Many who have attended a state banquet provided by civic functionaries have been amazed at the wealth of table plate used on those occasions. There have been the great standing salts which once served a really useful purpose, the silver and silver-gilt dishes and plates have been much admired, and the handsome centrepieces and great vases of silver have given dignity to the table. Many have gazed almost with awe at the rose-water dishes of silver and gold which have been handed round the table, and great has been the admiration shown by those present when the large two-handled loving cup has been passed round. These great cups have always been favourite pieces of plate, and fortunate indeed are those comparatively modern borough towns whose mayors have been able to bequeath them such handsome possessions. Fortunate indeed is the City of Cardiff in the possession of the magnificent loving cup which was given to Cardiff by the Marquis of Bute in 1891, and by the courtesy of the Town Clerk, we are enabled to give a description of that delightful piece of plate which weighs 389 ounces 5 dots. The cup was made by James Crichton & Co., of Edinburgh, and is hall-marked with the Edinburgh hall-mark ; it is fashioned in three parts, the base, the cup, and the cover ; on the base are figures enamelled on silver, emblematic of the three local rivers, the Taff, the Ely, and the Rumney. These figures are seated among water lilies which are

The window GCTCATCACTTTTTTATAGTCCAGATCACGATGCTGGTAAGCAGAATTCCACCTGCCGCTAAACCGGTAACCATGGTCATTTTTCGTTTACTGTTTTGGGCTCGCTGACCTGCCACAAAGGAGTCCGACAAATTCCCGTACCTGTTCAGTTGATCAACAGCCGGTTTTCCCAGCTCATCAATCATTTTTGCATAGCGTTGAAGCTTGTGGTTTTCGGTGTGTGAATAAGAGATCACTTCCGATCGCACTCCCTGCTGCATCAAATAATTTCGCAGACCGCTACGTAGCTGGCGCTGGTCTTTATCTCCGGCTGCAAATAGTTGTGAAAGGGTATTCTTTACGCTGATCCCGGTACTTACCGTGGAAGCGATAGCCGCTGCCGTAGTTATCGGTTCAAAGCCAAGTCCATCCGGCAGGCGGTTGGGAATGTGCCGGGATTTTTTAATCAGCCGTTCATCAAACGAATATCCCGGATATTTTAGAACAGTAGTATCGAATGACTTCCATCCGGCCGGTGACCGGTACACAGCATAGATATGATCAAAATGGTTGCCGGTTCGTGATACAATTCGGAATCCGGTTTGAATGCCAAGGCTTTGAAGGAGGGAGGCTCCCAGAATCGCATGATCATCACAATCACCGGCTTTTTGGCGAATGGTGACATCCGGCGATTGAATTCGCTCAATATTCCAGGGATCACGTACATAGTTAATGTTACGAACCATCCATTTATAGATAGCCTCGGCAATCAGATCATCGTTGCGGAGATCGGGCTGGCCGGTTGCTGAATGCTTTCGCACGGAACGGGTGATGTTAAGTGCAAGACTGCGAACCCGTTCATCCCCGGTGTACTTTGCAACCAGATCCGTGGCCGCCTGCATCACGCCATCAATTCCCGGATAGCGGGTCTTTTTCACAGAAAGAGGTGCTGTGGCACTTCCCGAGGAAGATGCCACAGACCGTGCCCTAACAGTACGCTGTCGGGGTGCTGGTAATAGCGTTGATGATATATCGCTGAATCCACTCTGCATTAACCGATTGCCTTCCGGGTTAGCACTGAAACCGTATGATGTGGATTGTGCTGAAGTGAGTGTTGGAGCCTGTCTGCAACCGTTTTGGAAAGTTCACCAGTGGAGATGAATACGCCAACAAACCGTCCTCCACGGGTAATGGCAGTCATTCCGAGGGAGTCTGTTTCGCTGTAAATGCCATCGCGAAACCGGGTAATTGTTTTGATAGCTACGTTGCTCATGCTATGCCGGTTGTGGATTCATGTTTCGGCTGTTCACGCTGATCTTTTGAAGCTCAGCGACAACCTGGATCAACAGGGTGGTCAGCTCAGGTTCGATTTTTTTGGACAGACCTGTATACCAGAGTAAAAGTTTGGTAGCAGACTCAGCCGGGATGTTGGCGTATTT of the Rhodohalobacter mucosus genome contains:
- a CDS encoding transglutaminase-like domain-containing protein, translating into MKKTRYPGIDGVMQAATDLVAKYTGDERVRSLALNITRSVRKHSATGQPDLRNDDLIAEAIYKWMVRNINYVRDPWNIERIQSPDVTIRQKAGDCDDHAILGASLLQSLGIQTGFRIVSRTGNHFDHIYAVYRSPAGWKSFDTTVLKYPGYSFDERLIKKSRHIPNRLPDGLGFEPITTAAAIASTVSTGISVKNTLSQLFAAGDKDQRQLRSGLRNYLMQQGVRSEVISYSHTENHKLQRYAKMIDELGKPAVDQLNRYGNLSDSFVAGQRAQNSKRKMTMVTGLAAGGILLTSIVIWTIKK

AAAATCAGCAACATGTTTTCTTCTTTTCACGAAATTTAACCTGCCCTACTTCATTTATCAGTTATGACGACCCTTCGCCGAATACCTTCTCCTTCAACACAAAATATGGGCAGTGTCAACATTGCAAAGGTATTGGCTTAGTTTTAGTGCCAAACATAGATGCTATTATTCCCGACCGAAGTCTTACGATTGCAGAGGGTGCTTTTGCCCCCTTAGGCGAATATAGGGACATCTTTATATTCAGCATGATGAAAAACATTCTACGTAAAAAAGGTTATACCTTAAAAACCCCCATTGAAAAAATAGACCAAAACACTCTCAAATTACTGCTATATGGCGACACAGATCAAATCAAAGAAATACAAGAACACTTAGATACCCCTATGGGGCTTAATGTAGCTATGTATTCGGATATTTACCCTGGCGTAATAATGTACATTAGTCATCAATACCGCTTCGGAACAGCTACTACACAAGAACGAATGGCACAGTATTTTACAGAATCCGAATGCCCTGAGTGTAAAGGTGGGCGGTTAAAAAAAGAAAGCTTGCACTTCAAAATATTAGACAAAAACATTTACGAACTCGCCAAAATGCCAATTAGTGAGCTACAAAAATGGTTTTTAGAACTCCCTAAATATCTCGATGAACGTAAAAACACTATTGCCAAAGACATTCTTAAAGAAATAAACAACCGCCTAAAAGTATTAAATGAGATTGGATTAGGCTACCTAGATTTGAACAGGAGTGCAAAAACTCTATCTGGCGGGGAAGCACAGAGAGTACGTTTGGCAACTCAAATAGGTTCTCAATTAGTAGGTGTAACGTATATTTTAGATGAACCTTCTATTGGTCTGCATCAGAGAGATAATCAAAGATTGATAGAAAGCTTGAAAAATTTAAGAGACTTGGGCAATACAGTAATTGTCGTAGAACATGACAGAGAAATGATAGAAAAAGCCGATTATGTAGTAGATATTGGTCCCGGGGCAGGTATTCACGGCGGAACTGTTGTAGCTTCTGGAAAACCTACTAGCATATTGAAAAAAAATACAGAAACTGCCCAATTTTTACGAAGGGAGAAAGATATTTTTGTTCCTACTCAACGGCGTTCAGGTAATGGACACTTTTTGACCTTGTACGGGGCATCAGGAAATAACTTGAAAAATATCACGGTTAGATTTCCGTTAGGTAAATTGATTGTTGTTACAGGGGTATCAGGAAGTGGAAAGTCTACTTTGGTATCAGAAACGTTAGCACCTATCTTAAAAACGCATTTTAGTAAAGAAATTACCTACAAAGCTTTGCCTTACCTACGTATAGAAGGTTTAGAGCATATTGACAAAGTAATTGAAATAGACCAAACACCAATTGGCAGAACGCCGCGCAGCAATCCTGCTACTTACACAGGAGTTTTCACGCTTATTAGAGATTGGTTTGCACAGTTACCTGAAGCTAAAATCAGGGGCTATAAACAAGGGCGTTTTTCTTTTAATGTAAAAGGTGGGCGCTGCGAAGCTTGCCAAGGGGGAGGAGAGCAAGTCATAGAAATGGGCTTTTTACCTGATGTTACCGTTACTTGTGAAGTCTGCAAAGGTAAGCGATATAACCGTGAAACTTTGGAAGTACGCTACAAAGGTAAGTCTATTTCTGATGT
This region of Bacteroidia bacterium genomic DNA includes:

wrought in white enamel with diamond centres, The Taff, the largest river, is represented by an old man with silver hair and beard, the two smaller rivers by youths. Around the stem is coiled the red dragon of Wales, studded over with rubies and diamonds, and emerald eyes. This magnificent cup, which stands 32 inches high, is richly jewelled with diamonds, sapphires, amethysts, rubies, emeralds, carbuncles, and aquamarines. The cup has two shields upon which are engraved the arms of the donor and of the town. The cover is surmounted by a female figure wearing a mural crown, her right foot resting on a block of coal, and her left on a ship's rudder ; at her foot Sabrina, the Goddess of the Rivern Severn. Needless to say this handsome work of art is emblematic of Cardiff, a well known coal and shipping port. Although it does not appear to be quite in keeping with civic presentations, in many instances beautiful silver epergnes have been given ; a fine example being one presented by Alderman Sir Thomas Morel, J.P., who was Mayor of Cardiff in 1898. That also was a splendid addition to the Civic plate, and especially interesting in that it was at one time the property of Charles X of France, who during his exile in England, resided at Holyrood Palace, Edinburgh (see Figure 41). The silver punch bowl or Monteith in Figure 42 is also in possession of the Corporation of Cardiff, having been presented by Alderman Brain, J.P., and forms an interesting and valuable addition to the Cardiff civic plate.